Many film students, film makers, and film goers have their “Mount Rushmore” for every genre in movie you could consider. However, when it comes to producing independent movies, the carving of said mountain typically begins — and sometimes ends, depending on who you ask — with Orson Welles.
There is one left Welles’ film coming to theaters, The Other Side of the Wind. If you consider yourself a student of the game and an unadulterated cinephile, your movie snob pants are flying crazy at the possibility of this enigmatic, long-overdue production coming to screens.
Welles famously worked on the film for more than a decade before his death in 1985. This was supposed to be his triumphant comeback to Hollywood. And when he wasn’t making this film, he was making Paul Masson wine commercials to pay for it.
In a great pairing — and marketing — move, Netflix and Morgan Neville created a documentary on the making and completion of that film entitled They’ll Love Me When I’m Dead.
(And if Neville’s name sounds familiar in here, it’s because we are fans. He plied his Academy Award-winning craft to the Fred Rogers’ documentary Won’t You Be My Neighbor.)
So, what in the world does that mean anyway?
The now-prophetic thought was made when Welles was talking to fellow director Peter Bogdanovich. Basically, Orson Welles never got the helping Hollywood hand when he needed it to make a movie. In prototypical sycophant or legendary fashion, Welles knew there would be a day when those people would live to regret that move.
In a day where independent films didn’t have a movement because they just never moved, Orson Welles was the champion for the movie-making process. And in 1941, he needed another champion — someone that could take on a metaphorical feel to what Welles was feeling in Hollywood. He took on the live experiences (albeit very loosely) of publishing magnate William Randolph Hearst.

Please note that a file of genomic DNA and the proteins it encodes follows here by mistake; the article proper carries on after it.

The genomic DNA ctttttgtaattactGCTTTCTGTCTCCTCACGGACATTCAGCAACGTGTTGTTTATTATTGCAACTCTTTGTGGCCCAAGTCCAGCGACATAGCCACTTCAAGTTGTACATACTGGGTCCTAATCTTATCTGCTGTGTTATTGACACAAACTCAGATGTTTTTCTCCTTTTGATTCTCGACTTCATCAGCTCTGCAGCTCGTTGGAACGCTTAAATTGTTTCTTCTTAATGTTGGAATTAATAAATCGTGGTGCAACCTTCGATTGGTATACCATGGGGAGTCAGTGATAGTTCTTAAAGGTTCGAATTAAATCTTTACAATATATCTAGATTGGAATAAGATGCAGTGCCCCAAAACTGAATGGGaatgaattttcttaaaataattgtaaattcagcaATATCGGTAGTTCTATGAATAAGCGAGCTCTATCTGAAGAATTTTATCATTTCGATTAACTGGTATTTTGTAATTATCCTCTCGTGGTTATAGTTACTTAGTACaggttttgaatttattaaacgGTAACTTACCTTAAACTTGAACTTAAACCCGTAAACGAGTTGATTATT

“There’s only one person in the world who’s going to decide what I’m going to do and that’s me.” –Charles Foster Kane
That’s how arguably the greatest film ever made was made. Citizen Kane is the forefather of every independent film created. And Welles is the wind beneath its wings. He was the first individual to be given the cinematic trifecta — a huge contract with a multi-picture deal, a massive budget, and the final cut of his first film. He was beloved and bemoaned for his efforts.
So when the Citizen Kane luster wore off its shine, many people in Hollywood wanted nothing to do with Welles. Wind was to sing his praises again. It ended up being Welles’ swan song.
In a stroke of cinematic genius, Netflix is responsible for producing and promoting both. Wind is going to both sizes of screen. Dead will launch on Netflix prior to the movie’s release to get people amped for viewing. In the wold of independent filmmaking, directors and production houses have to think of grassroots efforts to get eyeballs on their low-budget movies.
Netflix gave the independent film treatment to arguably its most deserving star. The Wrap brilliantly puts it like this:
After the rollercoaster journey “They’ll Love Me” details, it’s enough to make one contemplate: Could Neville’s documentary be, in a sense, what Welles wanted “The Other Side of the Wind” to be all along? Someone else’s movie about Orson Welles’s [sic] movie about a fictional director’s movie which is inside another movie that’s ultimately about all movies?
Will this be the fitting last chapter in the book by one of Hollywood’s true authors close to 30 years after it was intended? Netflix is wishing because now that Welles is dead, we should all love him a little.
Will this strategy work to get film aficionados young and old alike to watch this enigmatic movie and appreciate Welles for the dyspeptic and spellbinding film maker he was? We can only hope because Hollywood owes him a lot.